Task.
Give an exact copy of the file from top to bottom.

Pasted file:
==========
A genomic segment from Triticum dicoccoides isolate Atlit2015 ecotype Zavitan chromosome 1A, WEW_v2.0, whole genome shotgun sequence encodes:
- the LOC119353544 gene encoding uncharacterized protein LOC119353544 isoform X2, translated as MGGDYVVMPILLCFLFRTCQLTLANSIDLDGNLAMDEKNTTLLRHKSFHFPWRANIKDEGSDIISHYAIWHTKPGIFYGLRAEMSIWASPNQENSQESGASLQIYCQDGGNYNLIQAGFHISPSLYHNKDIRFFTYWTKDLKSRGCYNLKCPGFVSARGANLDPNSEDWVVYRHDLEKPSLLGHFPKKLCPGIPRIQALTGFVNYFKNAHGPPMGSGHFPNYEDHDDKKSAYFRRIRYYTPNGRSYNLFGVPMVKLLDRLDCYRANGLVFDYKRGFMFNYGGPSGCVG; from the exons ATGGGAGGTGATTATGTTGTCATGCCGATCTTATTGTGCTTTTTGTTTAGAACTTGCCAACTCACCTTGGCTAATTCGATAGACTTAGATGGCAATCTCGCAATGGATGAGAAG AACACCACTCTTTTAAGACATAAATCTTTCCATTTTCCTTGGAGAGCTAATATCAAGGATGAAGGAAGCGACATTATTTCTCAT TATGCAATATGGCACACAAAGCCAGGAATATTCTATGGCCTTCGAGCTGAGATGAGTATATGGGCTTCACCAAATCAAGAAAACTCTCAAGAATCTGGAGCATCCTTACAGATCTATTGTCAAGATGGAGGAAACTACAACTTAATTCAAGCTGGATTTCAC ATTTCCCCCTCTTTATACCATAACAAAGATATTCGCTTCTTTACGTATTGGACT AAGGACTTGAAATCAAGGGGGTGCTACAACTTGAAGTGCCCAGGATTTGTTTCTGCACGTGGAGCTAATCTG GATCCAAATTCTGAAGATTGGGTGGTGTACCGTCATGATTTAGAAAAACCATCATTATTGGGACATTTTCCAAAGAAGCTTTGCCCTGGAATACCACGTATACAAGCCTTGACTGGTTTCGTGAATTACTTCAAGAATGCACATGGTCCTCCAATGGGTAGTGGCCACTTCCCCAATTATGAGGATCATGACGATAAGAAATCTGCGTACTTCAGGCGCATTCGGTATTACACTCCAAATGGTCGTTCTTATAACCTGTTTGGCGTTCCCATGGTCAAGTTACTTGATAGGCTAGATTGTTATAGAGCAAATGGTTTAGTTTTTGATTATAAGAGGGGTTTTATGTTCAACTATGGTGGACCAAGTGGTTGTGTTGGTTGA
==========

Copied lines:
A genomic segment from Triticum dicoccoides isolate Atlit2015 ecotype Zavitan chromosome 1A, WEW_v2.0, whole genome shotgun sequence encodes:
- the LOC119353544 gene encoding uncharacterized protein LOC119353544 isoform X2, translated as MGGDYVVMPILLCFLFRTCQLTLANSIDLDGNLAMDEKNTTLLRHKSFHFPWRANIKDEGSDIISHYAIWHTKPGIFYGLRAEMSIWASPNQENSQESGASLQIYCQDGGNYNLIQAGFHISPSLYHNKDIRFFTYWTKDLKSRGCYNLKCPGFVSARGANLDPNSEDWVVYRHDLEKPSLLGHFPKKLCPGIPRIQALTGFVNYFKNAHGPPMGSGHFPNYEDHDDKKSAYFRRIRYYTPNGRSYNLFGVPMVKLLDRLDCYRANGLVFDYKRGFMFNYGGPSGCVG; from the exons ATGGGAGGTGATTATGTTGTCATGCCGATCTTATTGTGCTTTTTGTTTAGAACTTGCCAACTCACCTTGGCTAATTCGATAGACTTAGATGGCAATCTCGCAATGGATGAGAAG AACACCACTCTTTTAAGACATAAATCTTTCCATTTTCCTTGGAGAGCTAATATCAAGGATGAAGGAAGCGACATTATTTCTCAT TATGCAATATGGCACACAAAGCCAGGAATATTCTATGGCCTTCGAGCTGAGATGAGTATATGGGCTTCACCAAATCAAGAAAACTCTCAAGAATCTGGAGCATCCTTACAGATCTATTGTCAAGATGGAGGAAACTACAACTTAATTCAAGCTGGATTTCAC ATTTCCCCCTCTTTATACCATAACAAAGATATTCGCTTCTTTACGTATTGGACT AAGGACTTGAAATCAAGGGGGTGCTACAACTTGAAGTGCCCAGGATTTGTTTCTGCACGTGGAGCTAATCTG GATCCAAATTCTGAAGATTGGGTGGTGTACCGTCATGATTTAGAAAAACCATCATTATTGGGACATTTTCCAAAGAAGCTTTGCCCTGGAATACCACGTATACAAGCCTTGACTGGTTTCGTGAATTACTTCAAGAATGCACATGGTCCTCCAATGGGTAGTGGCCACTTCCCCAATTATGAGGATCATGACGATAAGAAATCTGCGTACTTCAGGCGCATTCGGTATTACACTCCAAATGGTCGTTCTTATAACCTGTTTGGCGTTCCCATGGTCAAGTTACTTGATAGGCTAGATTGTTATAGAGCAAATGGTTTAGTTTTTGATTATAAGAGGGGTTTTATGTTCAACTATGGTGGACCAAGTGGTTGTGTTGGTTGA